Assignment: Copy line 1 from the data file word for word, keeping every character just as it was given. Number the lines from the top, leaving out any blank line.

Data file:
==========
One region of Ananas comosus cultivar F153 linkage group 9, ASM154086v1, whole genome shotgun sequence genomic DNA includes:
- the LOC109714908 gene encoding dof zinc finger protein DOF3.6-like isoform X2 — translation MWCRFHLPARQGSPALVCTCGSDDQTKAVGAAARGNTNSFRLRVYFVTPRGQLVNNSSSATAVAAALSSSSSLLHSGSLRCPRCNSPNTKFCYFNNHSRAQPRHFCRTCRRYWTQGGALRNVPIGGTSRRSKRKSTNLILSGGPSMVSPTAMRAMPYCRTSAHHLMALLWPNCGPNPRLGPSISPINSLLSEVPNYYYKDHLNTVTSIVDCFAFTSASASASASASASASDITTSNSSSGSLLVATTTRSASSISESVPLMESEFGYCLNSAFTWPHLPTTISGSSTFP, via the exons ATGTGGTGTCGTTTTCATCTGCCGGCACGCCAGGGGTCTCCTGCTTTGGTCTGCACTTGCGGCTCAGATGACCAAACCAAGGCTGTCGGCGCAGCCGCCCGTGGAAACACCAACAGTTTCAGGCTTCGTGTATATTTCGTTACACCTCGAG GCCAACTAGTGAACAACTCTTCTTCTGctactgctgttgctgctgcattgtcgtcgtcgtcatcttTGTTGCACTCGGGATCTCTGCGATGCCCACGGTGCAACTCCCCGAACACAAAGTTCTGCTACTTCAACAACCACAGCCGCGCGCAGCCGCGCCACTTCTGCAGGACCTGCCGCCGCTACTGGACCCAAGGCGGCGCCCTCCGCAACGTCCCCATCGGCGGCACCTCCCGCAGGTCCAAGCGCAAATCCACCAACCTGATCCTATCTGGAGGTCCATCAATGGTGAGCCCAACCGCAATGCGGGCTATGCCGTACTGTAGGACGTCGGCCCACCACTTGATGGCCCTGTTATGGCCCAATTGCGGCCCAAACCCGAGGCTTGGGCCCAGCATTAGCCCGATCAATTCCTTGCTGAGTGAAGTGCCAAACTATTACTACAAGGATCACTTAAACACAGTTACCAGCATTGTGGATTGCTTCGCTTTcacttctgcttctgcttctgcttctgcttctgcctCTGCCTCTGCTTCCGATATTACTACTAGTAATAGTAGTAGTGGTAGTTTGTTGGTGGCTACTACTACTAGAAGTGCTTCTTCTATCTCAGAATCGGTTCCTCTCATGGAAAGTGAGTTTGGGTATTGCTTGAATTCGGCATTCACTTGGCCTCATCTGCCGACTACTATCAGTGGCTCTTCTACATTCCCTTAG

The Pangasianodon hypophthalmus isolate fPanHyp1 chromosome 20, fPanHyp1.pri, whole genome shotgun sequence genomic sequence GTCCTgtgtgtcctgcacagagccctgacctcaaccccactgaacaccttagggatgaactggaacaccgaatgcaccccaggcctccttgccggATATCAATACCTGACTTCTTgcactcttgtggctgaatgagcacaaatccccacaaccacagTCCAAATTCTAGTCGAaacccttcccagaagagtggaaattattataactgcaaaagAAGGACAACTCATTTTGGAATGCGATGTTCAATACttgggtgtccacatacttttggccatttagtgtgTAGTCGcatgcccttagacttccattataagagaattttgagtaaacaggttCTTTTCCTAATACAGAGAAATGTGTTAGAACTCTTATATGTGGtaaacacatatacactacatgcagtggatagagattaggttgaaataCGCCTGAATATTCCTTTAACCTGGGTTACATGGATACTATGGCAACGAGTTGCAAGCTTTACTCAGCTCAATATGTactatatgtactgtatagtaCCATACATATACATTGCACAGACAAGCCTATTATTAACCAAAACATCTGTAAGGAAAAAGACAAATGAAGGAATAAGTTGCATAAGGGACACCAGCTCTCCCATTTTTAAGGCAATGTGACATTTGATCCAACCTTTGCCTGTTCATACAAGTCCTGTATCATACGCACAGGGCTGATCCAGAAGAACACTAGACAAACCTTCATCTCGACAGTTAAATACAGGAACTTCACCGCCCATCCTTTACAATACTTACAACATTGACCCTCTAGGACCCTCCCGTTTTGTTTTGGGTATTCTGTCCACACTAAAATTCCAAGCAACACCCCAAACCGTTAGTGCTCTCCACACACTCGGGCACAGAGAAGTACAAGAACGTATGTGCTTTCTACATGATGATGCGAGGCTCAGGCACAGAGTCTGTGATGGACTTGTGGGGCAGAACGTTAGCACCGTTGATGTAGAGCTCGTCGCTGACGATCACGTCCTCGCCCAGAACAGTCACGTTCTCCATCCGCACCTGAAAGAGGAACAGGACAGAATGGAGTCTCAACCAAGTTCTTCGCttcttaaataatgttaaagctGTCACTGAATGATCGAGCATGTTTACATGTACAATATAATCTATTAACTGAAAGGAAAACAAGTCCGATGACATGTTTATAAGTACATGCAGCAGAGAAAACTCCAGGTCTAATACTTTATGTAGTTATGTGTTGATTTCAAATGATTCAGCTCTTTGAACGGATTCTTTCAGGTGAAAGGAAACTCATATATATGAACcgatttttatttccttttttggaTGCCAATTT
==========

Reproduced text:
One region of Ananas comosus cultivar F153 linkage group 9, ASM154086v1, whole genome shotgun sequence genomic DNA includes: